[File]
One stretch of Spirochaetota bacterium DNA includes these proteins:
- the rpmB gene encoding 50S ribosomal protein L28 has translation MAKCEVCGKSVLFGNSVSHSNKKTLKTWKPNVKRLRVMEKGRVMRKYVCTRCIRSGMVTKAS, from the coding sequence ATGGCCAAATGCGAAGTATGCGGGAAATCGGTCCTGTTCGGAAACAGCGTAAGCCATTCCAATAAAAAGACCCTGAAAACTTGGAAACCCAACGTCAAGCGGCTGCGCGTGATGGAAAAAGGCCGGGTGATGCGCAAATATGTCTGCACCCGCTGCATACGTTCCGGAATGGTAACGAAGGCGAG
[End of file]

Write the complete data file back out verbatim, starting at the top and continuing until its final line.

One stretch of Spirochaetota bacterium DNA includes these proteins:
- the rpmB gene encoding 50S ribosomal protein L28 has translation MAKCEVCGKSVLFGNSVSHSNKKTLKTWKPNVKRLRVMEKGRVMRKYVCTRCIRSGMVTKAS, from the coding sequence ATGGCCAAATGCGAAGTATGCGGGAAATCGGTCCTGTTCGGAAACAGCGTAAGCCATTCCAATAAAAAGACCCTGAAAACTTGGAAACCCAACGTCAAGCGGCTGCGCGTGATGGAAAAAGGCCGGGTGATGCGCAAATATGTCTGCACCCGCTGCATACGTTCCGGAATGGTAACGAAGGCGAG